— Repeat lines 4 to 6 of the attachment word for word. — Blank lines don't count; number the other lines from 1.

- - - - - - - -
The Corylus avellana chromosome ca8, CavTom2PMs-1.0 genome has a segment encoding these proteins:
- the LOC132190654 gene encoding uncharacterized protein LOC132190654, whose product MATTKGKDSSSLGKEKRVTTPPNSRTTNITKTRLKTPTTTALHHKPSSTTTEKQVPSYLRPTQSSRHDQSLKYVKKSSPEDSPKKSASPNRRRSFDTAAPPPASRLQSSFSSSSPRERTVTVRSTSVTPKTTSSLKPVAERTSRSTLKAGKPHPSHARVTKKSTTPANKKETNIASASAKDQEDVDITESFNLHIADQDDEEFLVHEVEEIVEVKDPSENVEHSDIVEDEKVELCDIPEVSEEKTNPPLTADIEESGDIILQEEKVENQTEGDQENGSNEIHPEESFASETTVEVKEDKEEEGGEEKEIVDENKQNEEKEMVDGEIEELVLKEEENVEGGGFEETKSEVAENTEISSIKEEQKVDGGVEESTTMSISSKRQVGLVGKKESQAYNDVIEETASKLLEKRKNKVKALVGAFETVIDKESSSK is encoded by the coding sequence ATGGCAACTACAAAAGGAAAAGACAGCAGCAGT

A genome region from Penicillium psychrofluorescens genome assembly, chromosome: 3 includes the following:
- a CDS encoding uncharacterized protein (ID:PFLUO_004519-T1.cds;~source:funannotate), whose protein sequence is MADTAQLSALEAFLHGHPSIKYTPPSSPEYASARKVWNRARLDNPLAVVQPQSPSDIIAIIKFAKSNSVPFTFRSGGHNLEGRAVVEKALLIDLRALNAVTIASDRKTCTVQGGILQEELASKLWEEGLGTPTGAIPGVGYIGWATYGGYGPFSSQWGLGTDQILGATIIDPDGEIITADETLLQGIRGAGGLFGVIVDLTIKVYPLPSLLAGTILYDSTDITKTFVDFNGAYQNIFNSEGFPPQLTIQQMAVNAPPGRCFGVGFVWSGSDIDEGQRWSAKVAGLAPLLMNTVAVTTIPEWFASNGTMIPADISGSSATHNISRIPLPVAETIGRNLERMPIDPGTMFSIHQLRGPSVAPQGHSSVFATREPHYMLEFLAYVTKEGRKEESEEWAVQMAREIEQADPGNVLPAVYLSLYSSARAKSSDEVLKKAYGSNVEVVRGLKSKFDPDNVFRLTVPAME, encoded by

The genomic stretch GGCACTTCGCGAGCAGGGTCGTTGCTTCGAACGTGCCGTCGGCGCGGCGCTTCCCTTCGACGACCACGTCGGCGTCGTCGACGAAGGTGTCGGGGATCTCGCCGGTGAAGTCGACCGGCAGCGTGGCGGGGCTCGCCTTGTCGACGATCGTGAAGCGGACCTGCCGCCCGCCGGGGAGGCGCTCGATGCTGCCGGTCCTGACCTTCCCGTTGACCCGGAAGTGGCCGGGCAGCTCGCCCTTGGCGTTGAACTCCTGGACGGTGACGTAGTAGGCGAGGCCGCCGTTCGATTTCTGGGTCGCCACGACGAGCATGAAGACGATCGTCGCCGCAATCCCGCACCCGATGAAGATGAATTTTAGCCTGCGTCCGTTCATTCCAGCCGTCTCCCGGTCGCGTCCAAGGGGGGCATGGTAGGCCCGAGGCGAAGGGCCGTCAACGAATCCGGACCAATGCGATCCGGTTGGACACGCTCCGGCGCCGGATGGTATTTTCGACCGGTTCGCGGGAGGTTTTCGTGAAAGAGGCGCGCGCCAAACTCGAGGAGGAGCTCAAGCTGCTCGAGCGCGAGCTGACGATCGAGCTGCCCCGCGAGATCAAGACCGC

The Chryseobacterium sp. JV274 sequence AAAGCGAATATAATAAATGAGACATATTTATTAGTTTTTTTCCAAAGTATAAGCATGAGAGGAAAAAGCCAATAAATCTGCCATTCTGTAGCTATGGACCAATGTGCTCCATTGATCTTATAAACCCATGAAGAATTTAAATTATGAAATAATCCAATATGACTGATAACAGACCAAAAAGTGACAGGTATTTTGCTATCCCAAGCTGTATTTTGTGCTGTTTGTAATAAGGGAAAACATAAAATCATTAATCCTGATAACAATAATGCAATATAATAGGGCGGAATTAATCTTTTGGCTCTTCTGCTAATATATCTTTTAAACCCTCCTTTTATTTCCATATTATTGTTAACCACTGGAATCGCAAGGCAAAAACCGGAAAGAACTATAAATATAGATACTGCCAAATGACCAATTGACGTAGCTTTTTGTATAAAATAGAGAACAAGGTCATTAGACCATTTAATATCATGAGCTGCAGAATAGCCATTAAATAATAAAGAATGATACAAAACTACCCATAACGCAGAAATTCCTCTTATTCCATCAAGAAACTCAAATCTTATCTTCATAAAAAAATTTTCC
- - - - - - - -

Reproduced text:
- a CDS encoding uncharacterized protein (ID:PFLUO_004519-T1.cds;~source:funannotate), whose protein sequence is MADTAQLSALEAFLHGHPSIKYTPPSSPEYASARKVWNRARLDNPLAVVQPQSPSDIIAIIKFAKSNSVPFTFRSGGHNLEGRAVVEKALLIDLRALNAVTIASDRKTCTVQGGILQEELASKLWEEGLGTPTGAIPGVGYIGWATYGGYGPFSSQWGLGTDQILGATIIDPDGEIITADETLLQGIRGAGGLFGVIVDLTIKVYPLPSLLAGTILYDSTDITKTFVDFNGAYQNIFNSEGFPPQLTIQQMAVNAPPGRCFGVGFVWSGSDIDEGQRWSAKVAGLAPLLMNTVAVTTIPEWFASNGTMIPADISGSSATHNISRIPLPVAETIGRNLERMPIDPGTMFSIHQLRGPSVAPQGHSSVFATREPHYMLEFLAYVTKEGRKEESEEWAVQMAREIEQADPGNVLPAVYLSLYSSARAKSSDEVLKKAYGSNVEVVRGLKSKFDPDNVFRLTVPAME, encoded by

The genomic stretch GGCACTTCGCGAGCAGGGTCGTTGCTTCGAACGTGCCGTCGGCGCGGCGCTTCCCTTCGACGACCACGTCGGCGTCGTCGACGAAGGTGTCGGGGATCTCGCCGGTGAAGTCGACCGGCAGCGTGGCGGGGCTCGCCTTGTCGACGATCGTGAAGCGGACCTGCCGCCCGCCGGGGAGGCGCTCGATGCTGCCGGTCCTGACCTTCCCGTTGACCCGGAAGTGGCCGGGCAGCTCGCCCTTGGCGTTGAACTCCTGGACGGTGACGTAGTAGGCGAGGCCGCCGTTCGATTTCTGGGTCGCCACGACGAGCATGAAGACGATCGTCGCCGCAATCCCGCACCCGATGAAGATGAATTTTAGCCTGCGTCCGTTCATTCCAGCCGTCTCCCGGTCGCGTCCAAGGGGGGCATGGTAGGCCCGAGGCGAAGGGCCGTCAACGAATCCGGACCAATGCGATCCGGTTGGACACGCTCCGGCGCCGGATGGTATTTTCGACCGGTTCGCGGGAGGTTTTCGTGAAAGAGGCGCGCGCCAAACTCGAGGAGGAGCTCAAGCTGCTCGAGCGCGAGCTGACGATCGAGCTGCCCCGCGAGATCAAGACCGC

The Chryseobacterium sp. JV274 sequence AAAGCGAATATAATAAATGAGACATATTTATTAGTTTTTTTCCAAAGTATAAGCATGAGAGGAAAAAGCCAATAAATCTGCCATTCTGTAGCTATGGACCAATGTGCTCCATTGATCTTATAAACCCATGAAGAATTTAAATTATGAAATAATCCAATATGACTGATAACAGACCAAAAAGTGACAGGTATTTTGCTATCCCAAGCTGTATTTTGTGCTGTTTGTAATAAGGGAAAACATAAAATCATTAATCCTGATAACAATAATGCAATATAATAGGGCGGAATTAATCTTTTGGCTCTTCTGCTAATATATCTTTTAAACCCTCCTTTTATTTCCATATTATTGTTAACCACTGGAATCGCAAGGCAAAAACCGGAAAGAACTATAAATATAGATACTGCCAAATGACCAATTGACGTAGCTTTTTGTATAAAATAGAGAACAAGGTCATTAGACCATTTAATATCATGAGCTGCAGAATAGCCATTAAATAATAAAGAATGATACAAAACTACCCATAACGCAGAAATTCCTCTTATTCCATCAAGAAACTCAAATCTTATCTTCATAAAAAAATTTTCC